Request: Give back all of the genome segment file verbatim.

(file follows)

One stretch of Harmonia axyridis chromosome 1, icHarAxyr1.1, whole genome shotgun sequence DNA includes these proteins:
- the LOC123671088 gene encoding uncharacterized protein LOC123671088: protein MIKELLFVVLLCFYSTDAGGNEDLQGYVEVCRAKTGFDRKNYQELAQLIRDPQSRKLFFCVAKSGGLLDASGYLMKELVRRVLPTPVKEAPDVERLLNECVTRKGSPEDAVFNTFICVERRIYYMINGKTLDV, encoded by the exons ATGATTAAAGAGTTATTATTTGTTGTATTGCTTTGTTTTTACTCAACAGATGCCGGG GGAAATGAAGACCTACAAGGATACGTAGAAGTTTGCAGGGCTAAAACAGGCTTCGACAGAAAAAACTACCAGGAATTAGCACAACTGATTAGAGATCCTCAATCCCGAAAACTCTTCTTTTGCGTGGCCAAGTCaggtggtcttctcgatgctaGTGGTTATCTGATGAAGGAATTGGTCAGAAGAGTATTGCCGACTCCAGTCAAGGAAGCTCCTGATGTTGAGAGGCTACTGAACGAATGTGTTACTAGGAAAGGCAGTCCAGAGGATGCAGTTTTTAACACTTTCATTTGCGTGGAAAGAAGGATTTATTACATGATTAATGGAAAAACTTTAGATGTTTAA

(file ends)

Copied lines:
One stretch of Harmonia axyridis chromosome 1, icHarAxyr1.1, whole genome shotgun sequence DNA includes these proteins:
- the LOC123671088 gene encoding uncharacterized protein LOC123671088: protein MIKELLFVVLLCFYSTDAGGNEDLQGYVEVCRAKTGFDRKNYQELAQLIRDPQSRKLFFCVAKSGGLLDASGYLMKELVRRVLPTPVKEAPDVERLLNECVTRKGSPEDAVFNTFICVERRIYYMINGKTLDV, encoded by the exons ATGATTAAAGAGTTATTATTTGTTGTATTGCTTTGTTTTTACTCAACAGATGCCGGG GGAAATGAAGACCTACAAGGATACGTAGAAGTTTGCAGGGCTAAAACAGGCTTCGACAGAAAAAACTACCAGGAATTAGCACAACTGATTAGAGATCCTCAATCCCGAAAACTCTTCTTTTGCGTGGCCAAGTCaggtggtcttctcgatgctaGTGGTTATCTGATGAAGGAATTGGTCAGAAGAGTATTGCCGACTCCAGTCAAGGAAGCTCCTGATGTTGAGAGGCTACTGAACGAATGTGTTACTAGGAAAGGCAGTCCAGAGGATGCAGTTTTTAACACTTTCATTTGCGTGGAAAGAAGGATTTATTACATGATTAATGGAAAAACTTTAGATGTTTAA